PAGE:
234, of whom 47 have Scottish and 68 Irish EARL, the most ancient title of nobility used titles. They are styled by the sovereign right in Great Britain. Under the early Saxon kings trusty and well beloved cousin,” an appellation the powerful nobles to whose charge shires or attributed to Henry IV., who had his own reaterritories had been committed were called eal- sons for flattering the powerful earls, with nearly dormen, literally elder men (whence the mod- all of whom he is said to have been allied by birth ern alderinan), a term equivalent to the Latin or marriage, by frequent allusions to the relationsenior or senator, and given in Latin documents ship. They are now created by letters patent, as princeps, dux, or comes. The Danes subse- in place of the old practice by which the sover quently applied the term eorle, which signified eign girded on the sword of the new earl and originally a man of noble birth, as opposed to invested him with mantle and coronet. the ceori or churl, to the same men who had EARL MARSHAL, an officer of state in Engborne the title of ealdormen. The Saxon earl land, who directs important ceremonies, takes derived his title solely from his office, which cognizance of matters relating to honor, arms, was originally in the gift of the crown, and in and pedigree, and proclaims the declaration of recompense for his services received a part of war or of peace. The office was established in the revenues of his province to his own use. the reign of Richard II., who conferred it upon Toward the close of the Saxon dynasty these Thomas Mowbray, earl of Nottingham, and is provincial governors not only greatly enlarged now hereditary in the family of Howard, the their authority, but claimed the dignity as he head of which, the duke of Norfolk, is the presreditary; and in the time of Edward the Con- ent earl marshal of England. fessor the whole kingdom was divided between EARLE, Pliny, an American inventor, born in 5 powerful earls, including Godwin and his sons Leicester, Mass., Dec. 17, 1762, died there, Nov. Harold and Tosti, of whom Harold subsequent- 19, 1832. In 1785 he became connected with ly usurped the throne. After the Norman con- Mr. Edmu Snow in the manufacture of maquest the territorial possessions of the Saxon chine and hand cards for carding cotton and nobility were declared forfeited, and with many wool; and in 1790, when Mr. Samuel Slater, the newly created fiefs were distributed among the originator of cotton factories in this country, chief followers of William the Conqueror, who was establishing his first factory at Pawtucket, thereupon assumed the name of counts, from the he applied to Mr. Earle to furnish him with Latin comes. But this title was very soon re- what are technically termed twilled cards, all placed by the old one of earl, while the terri- the cards then manufactured in this country tory from which the new dignitary received his being plain. Mr. Earle at first made these by name or over which he exercised jurisdiction hand, but soon invented the machine still in was thenceforth called a county, instead of a use for their manufacture, by which the labor of shire as previously under the Saxons, and the a man for 15 hours could be performed in as many consort of the earl became a countess. Accord- minutes. Aside from his inventive genius, Mr. ing to Cruise, there were 3 sorts of earldoms Earle deserves a record for his extensive attainunder the early Norman kings: the first and ments in science and literature. -Pliny, an highest, where the dignity was annexed to the American physician, son of the preceding, born possession of a whole county, with the jura re- in Leicester, Mass., Dec. 31, 1809. He was edugalia, in which case the county became a county cated at the Friends' yearly meeting boarding palatine, and the person created earl of it exer- school at Providence, R. I., where he was subsecised all the authority of a sovereign ; the next, quently employed as a teacher. He received bis where the earl was entitled to the third part diploma of M.V. in 1837, after which he spent 3 of the revenues of the county court; and the months in London and a year in Paris, and some third, where a tract of land was erected into a 10 months more in travel, returning to Philadel. county and granted with civil and criminal phia in 1839. In 1840 he was appointed resident jurisdiction to be held per servitium unius comi- physician of the insane hospital at Frankford, tatus. This statement, however, is open to con- Penn., under the care of the Friends, where he troversy, and Sir Harris Nicolas is of opinion remained a little more than 2 years. In 1844 that the Norman earls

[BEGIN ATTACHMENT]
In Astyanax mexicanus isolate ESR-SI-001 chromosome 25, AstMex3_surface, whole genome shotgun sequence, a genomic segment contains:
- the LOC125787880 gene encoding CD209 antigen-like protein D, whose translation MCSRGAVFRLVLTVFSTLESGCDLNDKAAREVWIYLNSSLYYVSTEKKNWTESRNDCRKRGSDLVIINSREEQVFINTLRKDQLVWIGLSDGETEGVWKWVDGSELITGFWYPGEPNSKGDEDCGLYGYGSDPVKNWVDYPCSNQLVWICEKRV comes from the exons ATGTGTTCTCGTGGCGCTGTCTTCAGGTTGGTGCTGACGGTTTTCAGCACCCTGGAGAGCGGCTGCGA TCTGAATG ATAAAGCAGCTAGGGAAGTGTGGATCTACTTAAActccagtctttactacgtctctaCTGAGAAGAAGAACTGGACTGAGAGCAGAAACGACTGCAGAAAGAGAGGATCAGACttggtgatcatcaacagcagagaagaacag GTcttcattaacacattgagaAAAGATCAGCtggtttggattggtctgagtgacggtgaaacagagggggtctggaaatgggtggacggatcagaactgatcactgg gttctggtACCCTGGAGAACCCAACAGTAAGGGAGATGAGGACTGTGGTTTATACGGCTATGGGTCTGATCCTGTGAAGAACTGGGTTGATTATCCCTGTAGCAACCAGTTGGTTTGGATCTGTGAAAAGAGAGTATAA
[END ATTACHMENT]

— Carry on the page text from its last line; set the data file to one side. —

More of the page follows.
, excepting in the coun- he was appointed physician to the asylum for the ties palatine, possessed no jurisdiction over the insane at Bloomingdale, N. Y., where he recounties from which they were denominated, mained till April, 1849, when he visited the inthe dignity being of a nature altogether personal. sane hospitals of England, Belgium, Germany, At present the title conveys no local jurisdic- Austria, Poland, and a part of those of France. tion or revenue, and is no longer confined to the In 1847 he declined an appoinment of visiting names of counties, but may be derived from physician to the New York city lunatic asylum, those of towns or villages, or of families. It but accepted it when again offered in 1853. remained the highest hereditary dignity in Eng- He has been a somewhat voluminous writer, land until the reign of Edward III., when the principally in the medical and scientific jour. first dukedom was created, and is now the 3d nals and the “ Journal of Insanity.” In 1841 order of the British nobility, being next below he published a small volume of poems entithat of marquis, and above that of viscount. tled "Marathon and other Poems;" but fear